Trump may mean third term for Emanuel


Trump may mean third term for Emanuel

By Eric Bradach

Sixteen bullets pumped into 17-year-old Laquan McDonald was the turning point for Mayor Rahm Emanuel. The police dash-cam footage, released November 2015, turned the man who just won re-election in April 2015 into public enemy number one.

Citywide protests calling for Emanuel’s resignation ensued and his approval ratings plummeted. Sixty-six percent of registered voters disapproved of Emanuel and only 27 percent endorsed him, according to a Feb. 1, 2016 Chicago Tribune article.

This video also came out as the Black Lives Matter movement was gaining momentum with the police shootings of Michael Brown in Ferguson, Missouri and Tamir Rice in Cleveland, Ohio. 

However, the mayor had a potential savior in the presidential election, reality star turned president Donald Trump.

During his campaign, and continuing into his presidency, Trump dominated media headlines with his derogatory comments toward Hispanics and Muslims but, most notably to Emanuel, Chicago.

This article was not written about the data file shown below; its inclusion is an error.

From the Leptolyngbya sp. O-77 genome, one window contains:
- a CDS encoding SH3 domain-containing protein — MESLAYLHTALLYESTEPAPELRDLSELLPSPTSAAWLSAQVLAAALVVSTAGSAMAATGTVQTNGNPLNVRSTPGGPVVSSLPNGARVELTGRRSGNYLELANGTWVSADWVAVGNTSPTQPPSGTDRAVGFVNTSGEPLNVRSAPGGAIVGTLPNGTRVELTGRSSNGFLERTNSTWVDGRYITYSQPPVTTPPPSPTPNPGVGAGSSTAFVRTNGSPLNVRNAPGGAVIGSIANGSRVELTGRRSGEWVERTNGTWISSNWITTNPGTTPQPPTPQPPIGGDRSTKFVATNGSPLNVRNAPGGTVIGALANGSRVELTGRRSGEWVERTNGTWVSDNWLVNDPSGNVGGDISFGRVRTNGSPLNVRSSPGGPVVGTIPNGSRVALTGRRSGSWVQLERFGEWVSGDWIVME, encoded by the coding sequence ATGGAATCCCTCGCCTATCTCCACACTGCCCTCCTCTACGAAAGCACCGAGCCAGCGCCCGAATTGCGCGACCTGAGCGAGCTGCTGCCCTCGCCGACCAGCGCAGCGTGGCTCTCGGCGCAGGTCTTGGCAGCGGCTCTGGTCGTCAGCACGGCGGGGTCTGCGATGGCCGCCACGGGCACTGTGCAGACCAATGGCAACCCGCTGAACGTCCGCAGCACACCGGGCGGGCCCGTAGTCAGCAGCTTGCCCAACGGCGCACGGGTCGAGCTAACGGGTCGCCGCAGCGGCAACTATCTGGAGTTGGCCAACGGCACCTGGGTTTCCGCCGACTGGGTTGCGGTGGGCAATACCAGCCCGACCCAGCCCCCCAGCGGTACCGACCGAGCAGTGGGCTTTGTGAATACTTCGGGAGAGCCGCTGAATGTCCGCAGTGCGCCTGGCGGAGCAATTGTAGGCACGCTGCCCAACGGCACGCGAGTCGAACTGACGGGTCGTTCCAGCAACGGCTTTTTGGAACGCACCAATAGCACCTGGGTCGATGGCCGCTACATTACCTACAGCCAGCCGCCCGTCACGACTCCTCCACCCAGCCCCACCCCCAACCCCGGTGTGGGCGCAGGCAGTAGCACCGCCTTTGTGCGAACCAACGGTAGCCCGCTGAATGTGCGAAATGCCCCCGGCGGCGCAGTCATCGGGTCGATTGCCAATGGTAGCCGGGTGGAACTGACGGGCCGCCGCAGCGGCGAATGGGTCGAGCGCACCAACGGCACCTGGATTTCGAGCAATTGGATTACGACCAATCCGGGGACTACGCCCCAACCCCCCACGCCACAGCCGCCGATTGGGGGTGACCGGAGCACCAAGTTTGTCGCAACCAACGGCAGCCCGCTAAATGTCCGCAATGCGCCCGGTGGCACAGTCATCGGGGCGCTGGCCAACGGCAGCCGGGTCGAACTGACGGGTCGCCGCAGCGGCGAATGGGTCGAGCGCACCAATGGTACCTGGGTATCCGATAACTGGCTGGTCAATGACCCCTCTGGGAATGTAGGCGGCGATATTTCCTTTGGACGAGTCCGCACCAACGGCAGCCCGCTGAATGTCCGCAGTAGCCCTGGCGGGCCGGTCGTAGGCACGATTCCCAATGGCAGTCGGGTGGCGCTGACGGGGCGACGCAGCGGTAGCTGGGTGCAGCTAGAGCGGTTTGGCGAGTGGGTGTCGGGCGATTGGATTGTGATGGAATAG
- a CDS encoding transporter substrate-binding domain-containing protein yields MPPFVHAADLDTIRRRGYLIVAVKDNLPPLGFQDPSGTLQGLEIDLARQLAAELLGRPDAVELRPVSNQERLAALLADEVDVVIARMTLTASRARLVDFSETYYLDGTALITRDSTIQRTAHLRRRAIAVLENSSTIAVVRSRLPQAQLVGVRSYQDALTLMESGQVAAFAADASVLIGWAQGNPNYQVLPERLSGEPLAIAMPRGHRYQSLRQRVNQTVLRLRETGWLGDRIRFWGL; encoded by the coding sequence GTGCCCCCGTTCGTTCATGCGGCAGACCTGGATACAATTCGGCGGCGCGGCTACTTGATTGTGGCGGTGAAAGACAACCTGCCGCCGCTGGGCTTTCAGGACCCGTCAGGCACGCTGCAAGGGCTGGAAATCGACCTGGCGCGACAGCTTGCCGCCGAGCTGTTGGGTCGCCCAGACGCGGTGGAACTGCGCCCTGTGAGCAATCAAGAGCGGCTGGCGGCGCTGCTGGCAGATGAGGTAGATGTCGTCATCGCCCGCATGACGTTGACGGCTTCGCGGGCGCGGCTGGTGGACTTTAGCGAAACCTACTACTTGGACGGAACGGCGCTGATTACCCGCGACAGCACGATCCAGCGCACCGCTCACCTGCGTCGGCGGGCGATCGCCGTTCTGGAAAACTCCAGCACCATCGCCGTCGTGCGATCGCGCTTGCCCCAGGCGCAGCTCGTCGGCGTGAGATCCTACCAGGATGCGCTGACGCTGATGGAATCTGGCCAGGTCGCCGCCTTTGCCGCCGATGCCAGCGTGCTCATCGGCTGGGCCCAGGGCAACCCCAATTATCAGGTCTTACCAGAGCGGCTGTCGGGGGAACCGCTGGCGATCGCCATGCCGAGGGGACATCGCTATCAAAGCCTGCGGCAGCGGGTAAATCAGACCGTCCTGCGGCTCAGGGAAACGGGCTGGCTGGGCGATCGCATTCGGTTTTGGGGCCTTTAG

These attacks hand Emanuel the opportunity for a possible third term, and he has positioned himself as a defender of the city in the battle against Trump.

Emanuel insists Chicago will remain a sanctuary city, despite a Trump executive order to deny cities federal funding if they do not comply with immigration laws, according to a Jan. 25 DNAinfo article.

In response, Emanuel has championed the U.S. as a nation of immigrants. To show his sympathy, he hosted six local “Dreamers”—noncitizens who are protected from deportation—for dinner at his house in Ravenswood, according to a Jan. 31 Chicago Tribune article. 

The need for federal intervention in Chicago to halt the murder rate is emerging as a Trump administration theme, and its latest pronouncement came via Trump’s communication channel of choice—Twitter.  

“If Chicago doesn’t fix the horrible ‘carnage’ going on, 228 shootings in 2017 with 42 killings [up 24% from 2016], I will send in the Feds!” Trump tweeted Jan. 24.

There is no question Trump gives Emanuel an opportunity to be the local hero who opposes him. No doubt his motives are in question. Does the mayor sincerely care about defending immigrants? Or is he playing politics? It seems like a little of both.

Having covered protests voicing disapproval of both Trump and Emanuel, I see a similar dynamic: A sizable share of the city does not want to see a third term for Emanuel and will never accept Trump.

Emanuel has positioned himself for better approval ratings than he had after the McDonald controversy. However, odds are he’ll be in a fierce rematch in 2019 with Chuy Garcia, according to a Jan. 26 Chicago Sun-Times article.

Fortunately for Emanuel, Trump will likely occupy the headlines until then.